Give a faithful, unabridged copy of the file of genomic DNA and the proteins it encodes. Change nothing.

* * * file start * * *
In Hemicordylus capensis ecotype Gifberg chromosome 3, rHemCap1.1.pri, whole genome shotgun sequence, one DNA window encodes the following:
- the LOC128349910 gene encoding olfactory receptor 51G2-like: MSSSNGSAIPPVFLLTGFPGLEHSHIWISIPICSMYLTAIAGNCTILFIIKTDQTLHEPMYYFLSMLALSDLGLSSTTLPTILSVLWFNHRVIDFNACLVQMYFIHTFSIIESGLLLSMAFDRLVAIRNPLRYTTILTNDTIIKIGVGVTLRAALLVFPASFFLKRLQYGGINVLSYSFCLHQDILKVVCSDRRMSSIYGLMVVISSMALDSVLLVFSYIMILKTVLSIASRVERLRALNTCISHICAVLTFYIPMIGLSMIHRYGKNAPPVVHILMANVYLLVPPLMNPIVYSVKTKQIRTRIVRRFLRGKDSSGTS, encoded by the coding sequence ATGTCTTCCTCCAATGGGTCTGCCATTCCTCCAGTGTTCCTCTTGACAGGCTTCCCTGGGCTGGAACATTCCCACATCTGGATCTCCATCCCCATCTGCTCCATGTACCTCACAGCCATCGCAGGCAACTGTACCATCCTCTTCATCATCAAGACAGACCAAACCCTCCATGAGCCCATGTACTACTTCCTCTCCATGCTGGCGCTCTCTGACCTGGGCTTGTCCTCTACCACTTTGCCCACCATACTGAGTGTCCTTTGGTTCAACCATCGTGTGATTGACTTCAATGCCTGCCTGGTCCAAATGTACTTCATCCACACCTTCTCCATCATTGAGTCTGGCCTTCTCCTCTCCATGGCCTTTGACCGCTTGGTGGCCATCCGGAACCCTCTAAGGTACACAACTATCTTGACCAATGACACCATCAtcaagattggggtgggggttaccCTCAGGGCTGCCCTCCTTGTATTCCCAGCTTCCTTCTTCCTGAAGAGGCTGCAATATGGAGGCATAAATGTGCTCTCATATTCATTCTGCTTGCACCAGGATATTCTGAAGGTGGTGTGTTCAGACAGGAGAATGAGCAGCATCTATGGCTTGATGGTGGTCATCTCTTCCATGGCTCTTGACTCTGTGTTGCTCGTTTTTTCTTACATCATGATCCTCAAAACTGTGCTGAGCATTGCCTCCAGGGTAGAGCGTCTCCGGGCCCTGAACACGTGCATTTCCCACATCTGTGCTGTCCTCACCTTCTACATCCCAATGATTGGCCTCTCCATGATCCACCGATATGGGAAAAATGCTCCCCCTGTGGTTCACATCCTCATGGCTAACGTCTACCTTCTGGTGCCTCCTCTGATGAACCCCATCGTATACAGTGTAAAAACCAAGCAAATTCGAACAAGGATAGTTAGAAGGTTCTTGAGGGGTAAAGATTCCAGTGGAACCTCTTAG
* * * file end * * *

In Hemicordylus capensis ecotype Gifberg chromosome 3, rHemCap1.1.pri, whole genome shotgun sequence, one DNA window encodes the following:
- the LOC128349910 gene encoding olfactory receptor 51G2-like: MSSSNGSAIPPVFLLTGFPGLEHSHIWISIPICSMYLTAIAGNCTILFIIKTDQTLHEPMYYFLSMLALSDLGLSSTTLPTILSVLWFNHRVIDFNACLVQMYFIHTFSIIESGLLLSMAFDRLVAIRNPLRYTTILTNDTIIKIGVGVTLRAALLVFPASFFLKRLQYGGINVLSYSFCLHQDILKVVCSDRRMSSIYGLMVVISSMALDSVLLVFSYIMILKTVLSIASRVERLRALNTCISHICAVLTFYIPMIGLSMIHRYGKNAPPVVHILMANVYLLVPPLMNPIVYSVKTKQIRTRIVRRFLRGKDSSGTS, encoded by the coding sequence ATGTCTTCCTCCAATGGGTCTGCCATTCCTCCAGTGTTCCTCTTGACAGGCTTCCCTGGGCTGGAACATTCCCACATCTGGATCTCCATCCCCATCTGCTCCATGTACCTCACAGCCATCGCAGGCAACTGTACCATCCTCTTCATCATCAAGACAGACCAAACCCTCCATGAGCCCATGTACTACTTCCTCTCCATGCTGGCGCTCTCTGACCTGGGCTTGTCCTCTACCACTTTGCCCACCATACTGAGTGTCCTTTGGTTCAACCATCGTGTGATTGACTTCAATGCCTGCCTGGTCCAAATGTACTTCATCCACACCTTCTCCATCATTGAGTCTGGCCTTCTCCTCTCCATGGCCTTTGACCGCTTGGTGGCCATCCGGAACCCTCTAAGGTACACAACTATCTTGACCAATGACACCATCAtcaagattggggtgggggttaccCTCAGGGCTGCCCTCCTTGTATTCCCAGCTTCCTTCTTCCTGAAGAGGCTGCAATATGGAGGCATAAATGTGCTCTCATATTCATTCTGCTTGCACCAGGATATTCTGAAGGTGGTGTGTTCAGACAGGAGAATGAGCAGCATCTATGGCTTGATGGTGGTCATCTCTTCCATGGCTCTTGACTCTGTGTTGCTCGTTTTTTCTTACATCATGATCCTCAAAACTGTGCTGAGCATTGCCTCCAGGGTAGAGCGTCTCCGGGCCCTGAACACGTGCATTTCCCACATCTGTGCTGTCCTCACCTTCTACATCCCAATGATTGGCCTCTCCATGATCCACCGATATGGGAAAAATGCTCCCCCTGTGGTTCACATCCTCATGGCTAACGTCTACCTTCTGGTGCCTCCTCTGATGAACCCCATCGTATACAGTGTAAAAACCAAGCAAATTCGAACAAGGATAGTTAGAAGGTTCTTGAGGGGTAAAGATTCCAGTGGAACCTCTTAG